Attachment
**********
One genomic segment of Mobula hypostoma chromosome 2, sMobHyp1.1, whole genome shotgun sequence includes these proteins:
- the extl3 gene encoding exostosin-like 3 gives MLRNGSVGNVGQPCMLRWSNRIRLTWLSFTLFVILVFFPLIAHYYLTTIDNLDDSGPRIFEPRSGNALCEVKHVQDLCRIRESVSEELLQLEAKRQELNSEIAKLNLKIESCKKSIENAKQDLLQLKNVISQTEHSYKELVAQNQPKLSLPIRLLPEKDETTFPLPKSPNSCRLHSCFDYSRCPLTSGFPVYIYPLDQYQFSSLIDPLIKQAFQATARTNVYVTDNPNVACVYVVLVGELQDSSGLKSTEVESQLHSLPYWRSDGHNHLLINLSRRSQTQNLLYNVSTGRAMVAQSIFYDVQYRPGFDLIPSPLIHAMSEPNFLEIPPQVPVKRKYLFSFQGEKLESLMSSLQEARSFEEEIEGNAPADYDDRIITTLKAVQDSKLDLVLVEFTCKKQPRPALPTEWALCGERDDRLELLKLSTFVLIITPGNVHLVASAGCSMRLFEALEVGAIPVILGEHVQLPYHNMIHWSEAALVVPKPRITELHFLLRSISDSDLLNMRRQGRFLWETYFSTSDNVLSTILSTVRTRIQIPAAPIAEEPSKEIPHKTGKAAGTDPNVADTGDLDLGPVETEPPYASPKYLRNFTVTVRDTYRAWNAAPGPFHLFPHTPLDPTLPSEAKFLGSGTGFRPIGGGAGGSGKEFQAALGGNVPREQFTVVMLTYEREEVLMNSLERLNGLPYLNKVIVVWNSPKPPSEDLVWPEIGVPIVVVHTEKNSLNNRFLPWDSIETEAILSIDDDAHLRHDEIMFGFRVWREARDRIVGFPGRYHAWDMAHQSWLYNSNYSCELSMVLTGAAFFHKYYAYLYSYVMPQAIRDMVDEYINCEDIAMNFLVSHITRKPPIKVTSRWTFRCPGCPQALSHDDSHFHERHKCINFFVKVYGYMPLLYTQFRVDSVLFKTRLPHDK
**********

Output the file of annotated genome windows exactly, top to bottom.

One genomic segment of Mobula hypostoma chromosome 2, sMobHyp1.1, whole genome shotgun sequence includes these proteins:
- the extl3 gene encoding exostosin-like 3 gives MLRNGSVGNVGQPCMLRWSNRIRLTWLSFTLFVILVFFPLIAHYYLTTIDNLDDSGPRIFEPRSGNALCEVKHVQDLCRIRESVSEELLQLEAKRQELNSEIAKLNLKIESCKKSIENAKQDLLQLKNVISQTEHSYKELVAQNQPKLSLPIRLLPEKDETTFPLPKSPNSCRLHSCFDYSRCPLTSGFPVYIYPLDQYQFSSLIDPLIKQAFQATARTNVYVTDNPNVACVYVVLVGELQDSSGLKSTEVESQLHSLPYWRSDGHNHLLINLSRRSQTQNLLYNVSTGRAMVAQSIFYDVQYRPGFDLIPSPLIHAMSEPNFLEIPPQVPVKRKYLFSFQGEKLESLMSSLQEARSFEEEIEGNAPADYDDRIITTLKAVQDSKLDLVLVEFTCKKQPRPALPTEWALCGERDDRLELLKLSTFVLIITPGNVHLVASAGCSMRLFEALEVGAIPVILGEHVQLPYHNMIHWSEAALVVPKPRITELHFLLRSISDSDLLNMRRQGRFLWETYFSTSDNVLSTILSTVRTRIQIPAAPIAEEPSKEIPHKTGKAAGTDPNVADTGDLDLGPVETEPPYASPKYLRNFTVTVRDTYRAWNAAPGPFHLFPHTPLDPTLPSEAKFLGSGTGFRPIGGGAGGSGKEFQAALGGNVPREQFTVVMLTYEREEVLMNSLERLNGLPYLNKVIVVWNSPKPPSEDLVWPEIGVPIVVVHTEKNSLNNRFLPWDSIETEAILSIDDDAHLRHDEIMFGFRVWREARDRIVGFPGRYHAWDMAHQSWLYNSNYSCELSMVLTGAAFFHKYYAYLYSYVMPQAIRDMVDEYINCEDIAMNFLVSHITRKPPIKVTSRWTFRCPGCPQALSHDDSHFHERHKCINFFVKVYGYMPLLYTQFRVDSVLFKTRLPHDK